High diversity in T-cell receptor genes explains diverse response to infections

Researchers from Karolinska Institutet have demonstrated that the genes that encode the T cell receptors change significantly between individuals and communities, which could help explain why people react differently to certain diseases. The research, which was published in the journal Immunity, also shows that Neanderthals passed along some gene variants.

High diversity in T-cell receptor genes explains diverse response to infections
Using blood samples, the researchers examined TCR genes in 45 people from different parts of the world. Image Credit: Getty Images

The immune system’s T-cells are essential for defending against cancer and infections. The cells identify cancerous cells and foreign intruders with the aid of TCRs.

It was previously unknown how variable human TCR genes are.

Gunilla Karlsson Hedestam, Study Lead Author and Professor, Department of Microbiology, Tumor and Cell Biology, Karolinska Institutet

Persons from different parts of the world were included

The researchers studied the TCR genes in 45 individuals from sub-Saharan Africa, East Asia, South Asia, and Europe using deep sequencing of blood samples.

The study demonstrated that these genes vary substantially between various people and population groupings. Analyses of several thousand additional instances from the 1000 Genomes study served as confirmation for the findings.

We found that every individual, other than identical twins, has a unique set of TCR gene variants. These differences reveal possible mechanisms underlying the wide range of responses to infections and vaccines that we observe at the population level.

Martin Corcoran, Study First Author and Senior Research Specialist, Karolinska Institutet

He added, “We discovered 175 new gene variants, which doubles the number of known TCR gene variants. An unexpected and surprising finding is that certain gene variants originate from Neanderthals and one of these is present in up to 20% of modern humans in Europe and Asia.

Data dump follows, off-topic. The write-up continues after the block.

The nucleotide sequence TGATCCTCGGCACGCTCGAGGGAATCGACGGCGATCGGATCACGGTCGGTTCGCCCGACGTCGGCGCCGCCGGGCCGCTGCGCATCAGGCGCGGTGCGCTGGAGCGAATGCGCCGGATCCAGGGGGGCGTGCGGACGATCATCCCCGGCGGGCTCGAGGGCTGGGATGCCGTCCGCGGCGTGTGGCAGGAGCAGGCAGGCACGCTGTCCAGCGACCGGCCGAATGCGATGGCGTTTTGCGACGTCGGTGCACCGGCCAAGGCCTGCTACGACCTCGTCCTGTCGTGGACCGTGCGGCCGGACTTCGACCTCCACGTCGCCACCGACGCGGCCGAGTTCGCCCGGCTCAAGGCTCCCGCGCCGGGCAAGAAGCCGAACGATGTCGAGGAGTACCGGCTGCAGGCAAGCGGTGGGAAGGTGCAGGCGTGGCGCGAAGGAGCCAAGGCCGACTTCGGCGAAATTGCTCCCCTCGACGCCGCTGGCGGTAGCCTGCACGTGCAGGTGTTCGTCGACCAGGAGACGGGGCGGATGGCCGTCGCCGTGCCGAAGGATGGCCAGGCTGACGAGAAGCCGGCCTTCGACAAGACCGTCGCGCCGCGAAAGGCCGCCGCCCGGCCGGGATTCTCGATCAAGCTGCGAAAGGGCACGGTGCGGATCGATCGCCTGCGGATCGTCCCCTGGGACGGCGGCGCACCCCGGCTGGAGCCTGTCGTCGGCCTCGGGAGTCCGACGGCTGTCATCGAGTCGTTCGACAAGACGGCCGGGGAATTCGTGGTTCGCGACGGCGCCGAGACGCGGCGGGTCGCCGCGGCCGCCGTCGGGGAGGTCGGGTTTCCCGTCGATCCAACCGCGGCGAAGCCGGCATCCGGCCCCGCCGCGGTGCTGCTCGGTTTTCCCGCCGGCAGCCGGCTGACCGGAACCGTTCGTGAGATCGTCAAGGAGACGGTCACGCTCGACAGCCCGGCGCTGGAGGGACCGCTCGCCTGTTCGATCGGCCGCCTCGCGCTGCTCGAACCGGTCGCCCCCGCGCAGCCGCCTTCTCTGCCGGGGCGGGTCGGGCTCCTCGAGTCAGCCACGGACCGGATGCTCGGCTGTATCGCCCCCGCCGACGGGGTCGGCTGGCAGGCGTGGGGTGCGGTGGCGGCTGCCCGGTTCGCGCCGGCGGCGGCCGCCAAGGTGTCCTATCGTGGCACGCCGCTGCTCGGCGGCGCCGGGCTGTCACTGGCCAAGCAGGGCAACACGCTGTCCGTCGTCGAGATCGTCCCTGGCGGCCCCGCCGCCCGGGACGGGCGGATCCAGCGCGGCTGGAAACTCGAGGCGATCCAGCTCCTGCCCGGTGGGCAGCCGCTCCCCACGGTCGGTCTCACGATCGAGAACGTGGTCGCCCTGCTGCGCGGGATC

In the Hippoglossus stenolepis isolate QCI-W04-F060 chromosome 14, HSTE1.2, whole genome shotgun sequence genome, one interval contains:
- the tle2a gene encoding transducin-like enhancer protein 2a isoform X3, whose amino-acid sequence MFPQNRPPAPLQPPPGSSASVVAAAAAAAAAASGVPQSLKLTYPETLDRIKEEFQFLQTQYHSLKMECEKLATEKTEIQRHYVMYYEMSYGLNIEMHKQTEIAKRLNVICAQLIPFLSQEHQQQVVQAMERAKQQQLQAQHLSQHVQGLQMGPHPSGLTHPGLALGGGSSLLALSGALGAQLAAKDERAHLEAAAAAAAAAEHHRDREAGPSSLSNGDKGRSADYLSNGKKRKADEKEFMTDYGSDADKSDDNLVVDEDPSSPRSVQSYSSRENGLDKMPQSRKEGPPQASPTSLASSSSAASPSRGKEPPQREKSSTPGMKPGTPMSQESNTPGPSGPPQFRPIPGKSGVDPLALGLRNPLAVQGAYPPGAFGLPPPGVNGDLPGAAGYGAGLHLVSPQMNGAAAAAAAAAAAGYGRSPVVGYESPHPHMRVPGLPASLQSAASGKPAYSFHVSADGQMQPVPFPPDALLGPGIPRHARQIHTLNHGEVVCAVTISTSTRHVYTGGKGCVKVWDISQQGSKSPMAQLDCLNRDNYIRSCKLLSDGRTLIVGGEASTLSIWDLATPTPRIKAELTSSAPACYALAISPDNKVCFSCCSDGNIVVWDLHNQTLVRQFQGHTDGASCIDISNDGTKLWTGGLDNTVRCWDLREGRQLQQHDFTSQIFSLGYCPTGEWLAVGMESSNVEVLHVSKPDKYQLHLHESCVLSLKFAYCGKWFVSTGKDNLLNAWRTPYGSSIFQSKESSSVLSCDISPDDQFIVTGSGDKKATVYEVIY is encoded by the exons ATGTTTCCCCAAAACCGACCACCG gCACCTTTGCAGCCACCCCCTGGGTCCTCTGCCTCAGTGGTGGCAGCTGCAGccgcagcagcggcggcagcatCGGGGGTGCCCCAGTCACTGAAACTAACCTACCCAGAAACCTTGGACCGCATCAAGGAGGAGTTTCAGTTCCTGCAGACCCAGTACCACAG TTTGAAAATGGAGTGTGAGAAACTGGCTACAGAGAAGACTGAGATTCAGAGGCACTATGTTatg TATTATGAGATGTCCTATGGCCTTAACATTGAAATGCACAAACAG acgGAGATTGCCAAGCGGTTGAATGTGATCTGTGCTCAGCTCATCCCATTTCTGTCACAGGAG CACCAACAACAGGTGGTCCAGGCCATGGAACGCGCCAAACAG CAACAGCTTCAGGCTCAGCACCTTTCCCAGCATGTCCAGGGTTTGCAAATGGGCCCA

According to Gunilla Karlsson Hedestam, the development of specialized deep sequencing methods and analysis software that permits the extremely precise definition of B- and T-cell receptor genes has made it possible to detect the variation in these genes. Previously, this was not possible with the standard methods used in whole genome sequencing.

Corcoran further added, “As these genes are among the most variable in our genome, the results also provide new information about how our immune system has developed over the course of history, says Martin Corcoran. We are particularly interested in uncovering the function of the TCR variants we have inherited from Neanderthal ancestors. The frequency of these variants in modern humans suggests an advantageous function in our biology and we are keen to understand this.

Can lead to new treatments

Future development of novel treatment strategies could benefit immensely from the discoveries and the new TCR gene database that the researchers are currently publishing.

Understanding human genetics is fundamental for the development of targeted treatments. The methods described in the study provide new opportunities, not the least in the cancer field where T-cells are central to several promising forms of immunotherapy,” Hedestam added.

The findings could also offer insight into different fields of study.

Hedestam further stated, “The findings can lead to the development of new diagnostics and therapies in a range of medical disciplines, including precision medicine.

Talking about the next step in their research, Hedestam added, “We are now investigating the functional significance of several of the newly discovered gene variants and how this variation impacts our T-cell responses. We are also planning extended studies involving large groups of individuals to examine the role of TCR gene variation in diseases we know involve T cells, such as infectious diseases, cancer, and autoimmune disorders.

Source:
Journal reference:

Corcoran, M., et al. (2023). Archaic humans have contributed to large-scale variation in modern human T cell receptor genes. Immunity. doi.org/10.1016/j.immuni.2023.01.026

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